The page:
5 key questions in spine surgery: Threats, opportunities & more

Alan Condon -  

From the evolution of lumbar disc replacement to the biggest threats to independent spine practices and the healthcare trend every provider should be following, five surgeons answer key questions about the future of the specialty:

Note: Responses were lightly edited for length and clarity.

Question: How do you think lumbar disc replacement will evolve?

Jack Zigler, MD. Texas Back Institute (Plano): I think that lumbar disc replacement is going to be more generally used as time goes on. The payers of the future, whoever they are, whether it's a single payer in the government or a consolidation of insurance companies or hospital systems, whoever is controlling the healthcare dollar is ultimately going to see a significant decrease in the need for expensive spinal reoperations is in the public good. Reoperation is one of the largest drivers of healthcare economics, so by cutting down the necessity for additional surgery, with the data that we've been able to generate, I think it's going to be a no-brainer for the powers who are controlling the healthcare dollar to recommend disc replacement over fusion. 

Q: Is there a danger of the next generation of spine surgeons becoming too dependent on enabling technologies?

Ehsan Jazini, MD. Virginia Spine Institute (Reston): The next generation of spine surgeons must be able to do every aspect of spine surgery without the assistance of enabling technology. The most important skill set for a spine surgeon is being able to deal with option A, B and C. And that means that the surgeon continues to refine and improve upon what option A is by using enabling technologies such as robotics and augmented reality to improve the precision of surgery, do more minimally invasive surgery to help patients recover faster with fewer complication but also always have option B and C in the back pocket.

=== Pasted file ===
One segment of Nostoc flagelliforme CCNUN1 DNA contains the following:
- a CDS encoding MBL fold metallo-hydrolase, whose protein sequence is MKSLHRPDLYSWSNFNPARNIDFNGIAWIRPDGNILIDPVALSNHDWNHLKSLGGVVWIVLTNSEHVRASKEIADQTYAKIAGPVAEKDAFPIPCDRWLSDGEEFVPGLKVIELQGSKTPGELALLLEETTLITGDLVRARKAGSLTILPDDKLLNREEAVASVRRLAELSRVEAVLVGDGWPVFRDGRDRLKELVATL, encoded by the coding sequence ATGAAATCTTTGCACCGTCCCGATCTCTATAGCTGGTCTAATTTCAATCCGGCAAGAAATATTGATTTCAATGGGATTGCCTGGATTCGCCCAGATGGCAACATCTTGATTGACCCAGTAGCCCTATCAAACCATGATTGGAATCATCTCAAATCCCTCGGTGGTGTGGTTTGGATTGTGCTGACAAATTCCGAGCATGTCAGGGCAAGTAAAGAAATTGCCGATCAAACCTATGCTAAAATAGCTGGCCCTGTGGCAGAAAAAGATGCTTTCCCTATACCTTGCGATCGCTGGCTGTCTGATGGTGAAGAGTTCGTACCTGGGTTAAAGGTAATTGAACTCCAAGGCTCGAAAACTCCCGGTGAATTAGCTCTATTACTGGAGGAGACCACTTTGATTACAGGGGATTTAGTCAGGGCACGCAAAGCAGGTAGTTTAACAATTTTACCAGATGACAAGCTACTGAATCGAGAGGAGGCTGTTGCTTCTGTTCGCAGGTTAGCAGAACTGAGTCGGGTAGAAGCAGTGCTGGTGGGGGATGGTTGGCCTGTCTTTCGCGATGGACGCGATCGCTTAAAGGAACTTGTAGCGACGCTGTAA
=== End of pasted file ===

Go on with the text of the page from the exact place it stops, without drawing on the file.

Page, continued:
Q: What is the biggest threat to spine surgeons today? 

Colin Haines, MD. Virginia Spine Institute: Spine surgeons today are faced with a huge challenge to maintain the ability to care for their patients as they see fit. Too often, payers dictate care based on either archaic literature or cost-cutting measures. I am concerned that the biggest threat to our patients is that, as spine surgeons, we lose ground in appropriately treating our patients. While evidence-based medicine is a cornerstone by which we all practice, large-scale population-based medical systems often leave the patient in the dust. In ideal medical care, each of my patients needs an individualized diagnosis and treatment plan. This level of customization is lost if we plug everyone into the same treatment algorithm. Big data and unilateral decisions by payers risk further loss of control over appropriately treating our patients.

Q: Where is regenerative medicine headed in the next decade?

Randy Dryer, MD. Central Texas Spine Institute (Austin): The goal of all treatments should be the greatest benefit with least risk to patients. That would mean fewer surgeries if possible.  Regenerative medicine holds great promise but is not there yet. With any such treatment, proper dosing, safety and efficiency need to be determined in controlled prospective studies. Stem cells may not succeed if placed in too high concentration or if too few used for any given environment. This will require a longer-term study with controlled variables. Lots of basic work needs to be done. Anything less is experimenting on our patients and charging a fee that is not supported by science. 

Q: What is one healthcare trend you feel is not getting the attention it deserves?

Nicholas Grosso, MD. The Centers for Advanced Orthopaedics (Bethesda, Md.): I believe direct-to-provider contracting between employers and physician practices should be getting more attention as the cost of healthcare continues to rise. Employers are feeling this increase and have no choice but to pass costs down to employees. As recruiting and retaining talent remains a challenge across industries, employers can save by contracting directly with providers, which will be more attractive to employees.

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